When it comes to dogs, Jim sure knows how to pick ’em!
He “found” a puppy under a dumpster near his work, took him to the vet to get checked out, and brought him home for us to nurse him back to good health (and keep).
We named him Destin. This photo shows how well our rescue dog cleaned up and grew into a happy and healthy Black Lab / Golden Retriever mix.
When we found him, the vet diagnosed Destin with 2 health issues:
Rocky Mountain Spotted Fever is a blood disease obtained from a tick bite, similar to Lyme Disease. For the most part, its effects simply linger in the dog’s system — as is similar with Lyme Disease. So we may never know how it eventually presents itself in Destin’s health, aches, pains, or behaviors.
By the way, I have Lyme Disease. We later had Destin checked for Lyme Disease (yes, dogs can get it too), and he tested negative. Whew! We were so happy that we didn’t have to add yet another issue to this poor dog’s health history.
We’ve had so much fun with Destin since the day Jim brought him home, that we find it hard to believe this cutie was just a “dumpster dog”!
We All Got Scabies!
Fast forward a couple weeks after we brought Destin home and started him on treatment, and I too was diagnosed by our family doctor as having Scabies!
It’s not all that surprising that I got the same rash from the mites as our mange-infested, itchy new puppy — especially since I spent every day and every night holding him and bathing him and caring for his itches and ailments from the day we brought him home. Jim was a little more hands-off during this time. (Smart!)
Scabies mites can affect humans, as well. A swift diagnosis of sarcoptic mites is vital to the pet’s health and the well being of the pet’s owner. Generally, in healthy humans who are not immune suppressed, the Scabies Mites do not reproduce very readily and may simply “go away” without medical treatment. If you are in doubt about human cases of Scabies, consult your physician. Source
Unfortunately, Destin passed this dreaded itch onto our other dog, Jersey, as well.
So at one point, all 3 of us were each receiving different phases of the treatment — over the course of 2 long months. Ugh!
Some interesting facts:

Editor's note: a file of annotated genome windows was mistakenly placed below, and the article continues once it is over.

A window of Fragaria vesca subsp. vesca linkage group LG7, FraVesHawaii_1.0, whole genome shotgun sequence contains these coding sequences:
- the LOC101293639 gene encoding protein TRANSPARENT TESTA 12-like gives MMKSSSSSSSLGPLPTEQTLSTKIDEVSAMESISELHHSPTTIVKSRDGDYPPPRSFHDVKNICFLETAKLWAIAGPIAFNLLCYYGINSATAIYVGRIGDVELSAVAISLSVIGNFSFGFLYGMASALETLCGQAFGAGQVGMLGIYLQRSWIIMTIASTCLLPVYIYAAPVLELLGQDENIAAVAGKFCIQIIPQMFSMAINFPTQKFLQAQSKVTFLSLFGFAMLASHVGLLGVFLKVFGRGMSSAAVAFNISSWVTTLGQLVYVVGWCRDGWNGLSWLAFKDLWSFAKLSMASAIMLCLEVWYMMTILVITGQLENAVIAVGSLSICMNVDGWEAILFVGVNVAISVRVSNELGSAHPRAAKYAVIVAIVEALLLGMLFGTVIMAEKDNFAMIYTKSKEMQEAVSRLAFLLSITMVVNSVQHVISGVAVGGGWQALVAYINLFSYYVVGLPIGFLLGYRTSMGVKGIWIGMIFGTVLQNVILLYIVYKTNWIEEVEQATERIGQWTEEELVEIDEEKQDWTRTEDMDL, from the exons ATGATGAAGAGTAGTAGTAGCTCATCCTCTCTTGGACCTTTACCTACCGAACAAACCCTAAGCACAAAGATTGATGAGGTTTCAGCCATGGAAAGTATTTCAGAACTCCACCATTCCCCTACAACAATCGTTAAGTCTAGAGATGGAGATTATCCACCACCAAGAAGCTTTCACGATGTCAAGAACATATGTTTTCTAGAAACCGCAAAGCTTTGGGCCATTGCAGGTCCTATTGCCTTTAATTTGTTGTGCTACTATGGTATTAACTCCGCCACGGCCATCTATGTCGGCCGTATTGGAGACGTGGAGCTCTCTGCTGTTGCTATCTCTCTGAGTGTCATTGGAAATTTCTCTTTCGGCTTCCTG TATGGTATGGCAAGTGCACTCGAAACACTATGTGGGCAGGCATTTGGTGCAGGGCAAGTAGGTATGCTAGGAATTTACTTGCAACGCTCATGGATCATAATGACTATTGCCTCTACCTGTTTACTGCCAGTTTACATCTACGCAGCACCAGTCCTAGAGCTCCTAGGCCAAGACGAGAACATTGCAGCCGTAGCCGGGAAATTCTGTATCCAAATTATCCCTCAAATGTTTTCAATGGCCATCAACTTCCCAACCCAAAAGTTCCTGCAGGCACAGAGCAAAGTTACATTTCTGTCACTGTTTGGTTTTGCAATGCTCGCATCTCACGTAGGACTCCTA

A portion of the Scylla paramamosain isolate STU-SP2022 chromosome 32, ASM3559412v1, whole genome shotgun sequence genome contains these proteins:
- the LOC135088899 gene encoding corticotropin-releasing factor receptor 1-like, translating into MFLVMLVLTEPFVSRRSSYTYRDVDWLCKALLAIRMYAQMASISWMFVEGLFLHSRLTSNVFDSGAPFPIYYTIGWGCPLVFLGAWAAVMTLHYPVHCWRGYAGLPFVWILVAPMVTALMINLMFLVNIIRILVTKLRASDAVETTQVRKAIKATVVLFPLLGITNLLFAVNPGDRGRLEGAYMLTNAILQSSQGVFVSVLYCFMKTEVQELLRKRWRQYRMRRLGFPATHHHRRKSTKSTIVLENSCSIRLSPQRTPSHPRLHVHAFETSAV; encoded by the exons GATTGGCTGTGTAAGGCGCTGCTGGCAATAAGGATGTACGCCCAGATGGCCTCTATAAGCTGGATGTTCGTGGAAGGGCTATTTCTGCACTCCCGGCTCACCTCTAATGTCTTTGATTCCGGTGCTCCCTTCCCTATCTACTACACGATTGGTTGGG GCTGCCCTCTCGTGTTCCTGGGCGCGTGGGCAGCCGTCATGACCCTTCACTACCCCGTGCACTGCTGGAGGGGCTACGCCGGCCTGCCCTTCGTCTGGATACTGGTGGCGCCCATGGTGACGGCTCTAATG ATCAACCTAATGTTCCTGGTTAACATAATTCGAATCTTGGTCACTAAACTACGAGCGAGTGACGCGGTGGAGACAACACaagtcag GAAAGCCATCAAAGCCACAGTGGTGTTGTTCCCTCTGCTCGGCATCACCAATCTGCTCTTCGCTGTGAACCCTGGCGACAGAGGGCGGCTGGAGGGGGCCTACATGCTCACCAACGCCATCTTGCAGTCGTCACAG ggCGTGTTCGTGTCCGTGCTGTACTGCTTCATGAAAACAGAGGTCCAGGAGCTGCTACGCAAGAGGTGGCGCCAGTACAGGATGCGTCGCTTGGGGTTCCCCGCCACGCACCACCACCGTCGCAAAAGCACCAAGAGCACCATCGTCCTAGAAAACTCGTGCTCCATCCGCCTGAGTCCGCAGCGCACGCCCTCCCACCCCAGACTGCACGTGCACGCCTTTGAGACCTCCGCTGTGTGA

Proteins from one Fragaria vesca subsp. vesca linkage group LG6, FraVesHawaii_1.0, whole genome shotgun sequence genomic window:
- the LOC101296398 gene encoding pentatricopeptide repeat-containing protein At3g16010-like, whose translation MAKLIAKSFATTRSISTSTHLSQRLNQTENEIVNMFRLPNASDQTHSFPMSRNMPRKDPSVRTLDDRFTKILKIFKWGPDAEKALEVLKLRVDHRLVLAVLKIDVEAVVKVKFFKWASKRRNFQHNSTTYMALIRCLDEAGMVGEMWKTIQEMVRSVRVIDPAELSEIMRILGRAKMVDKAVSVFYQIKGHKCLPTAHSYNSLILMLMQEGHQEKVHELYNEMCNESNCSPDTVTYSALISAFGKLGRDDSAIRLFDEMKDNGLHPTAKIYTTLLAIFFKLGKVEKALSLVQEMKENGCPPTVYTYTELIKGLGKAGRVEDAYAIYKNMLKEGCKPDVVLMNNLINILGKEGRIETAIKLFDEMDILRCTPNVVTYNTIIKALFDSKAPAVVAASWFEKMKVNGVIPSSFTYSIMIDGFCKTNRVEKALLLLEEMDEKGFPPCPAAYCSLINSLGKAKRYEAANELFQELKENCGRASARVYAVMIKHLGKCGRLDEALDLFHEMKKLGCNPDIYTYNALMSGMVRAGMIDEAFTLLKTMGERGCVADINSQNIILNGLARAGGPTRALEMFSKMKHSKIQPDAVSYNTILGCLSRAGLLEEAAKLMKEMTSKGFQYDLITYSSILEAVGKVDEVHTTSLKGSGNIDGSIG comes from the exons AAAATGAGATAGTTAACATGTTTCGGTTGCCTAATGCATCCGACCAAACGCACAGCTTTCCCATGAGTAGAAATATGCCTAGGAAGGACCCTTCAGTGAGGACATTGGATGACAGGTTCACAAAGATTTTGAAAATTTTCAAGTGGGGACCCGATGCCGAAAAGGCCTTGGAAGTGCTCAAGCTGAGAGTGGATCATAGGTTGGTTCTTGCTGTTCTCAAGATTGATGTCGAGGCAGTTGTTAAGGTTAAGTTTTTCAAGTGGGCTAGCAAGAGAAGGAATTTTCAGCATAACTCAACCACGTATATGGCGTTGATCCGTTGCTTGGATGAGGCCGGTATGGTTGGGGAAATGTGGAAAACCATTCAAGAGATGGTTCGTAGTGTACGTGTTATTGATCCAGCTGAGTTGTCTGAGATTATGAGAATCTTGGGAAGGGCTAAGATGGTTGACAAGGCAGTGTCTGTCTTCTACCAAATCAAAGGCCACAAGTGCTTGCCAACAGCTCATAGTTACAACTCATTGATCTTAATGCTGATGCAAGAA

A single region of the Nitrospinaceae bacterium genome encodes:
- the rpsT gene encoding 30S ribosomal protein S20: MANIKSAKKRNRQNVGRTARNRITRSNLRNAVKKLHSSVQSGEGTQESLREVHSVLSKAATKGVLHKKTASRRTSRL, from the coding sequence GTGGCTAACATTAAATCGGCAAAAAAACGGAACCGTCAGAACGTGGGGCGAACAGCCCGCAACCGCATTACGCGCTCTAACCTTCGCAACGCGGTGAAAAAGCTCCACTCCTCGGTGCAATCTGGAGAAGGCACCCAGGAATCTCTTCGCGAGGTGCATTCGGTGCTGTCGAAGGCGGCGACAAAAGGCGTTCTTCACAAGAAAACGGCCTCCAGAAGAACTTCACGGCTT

- The mite known as SCABIES, SARCOPTIC MITES or SARCOPTIC MANGE are highly communicable little bugs that actually dig tiny tunnels into the skin where they cause intense itching, inflammation and hair loss.
- The microscopic mite that causes scabies can barely be seen by the human eye. A tiny, 8-legged creature with a round body, the mite burrows within the skin. Within several weeks the patient develops an allergic reaction. This results in severe itching, often intense enough to keep sufferers awake all night.
- The rash and itch are much more widespread than the location of the mites.
- The rash is extremely itchy (and often called “the itch ” or “the seven-year itch”) and can be difficult to diagnose. It can affect both humans and animals.
Scabies Treatment Summary
Destin battled the dreaded itch mites from the day we brought him home (May 21st) until a week after his last of 3 shots to rid his body of the tiny mites on June 13th. Throughout the process, he lost a lot of hair and was forever scratching.
Then, I caught Scabies from him and had to go to the doctor on June 12th to begin treatment. (There’s a body cream that makes it better almost overnight.)
Finally, only 2 weeks later, Jersey came down with Scabies on July 1st.
And then, believe it or not, Jersey passed the itch mites back to Destin again! So that meant yet another round of treatment was in order for the poor little guy.
It was a miserably itchy summer…
Rocky Mountain Spotted Fever Update
There are still no symptoms showing up in Destin from the blood disease (Rocky Mountain Spotted Fever), so he might just be a carrier rather than being inflicted with the painful disease.
Check out this video from Animal Planet: Monsters Inside Me – Scabies Mites And The Itch.
I like to help people find unique ways to do things in order to save time & money — so I write about “outside the box” ideas that most wouldn’t think of. As a lifelong dog owner, I often share my best tips for living with and training dogs. I worked in Higher Ed over 10 years before switching gears to pursue activities that I’m truly passionate about. I’ve worked at a vet, in a photo lab, and at a zoo — to name a few. I enjoy the outdoors via bicycle, motorcycle, Jeep, or RV. You can always find me at the corner of Good News & Fun Times as publisher of The Fun Times Guide (32 fun & helpful websites).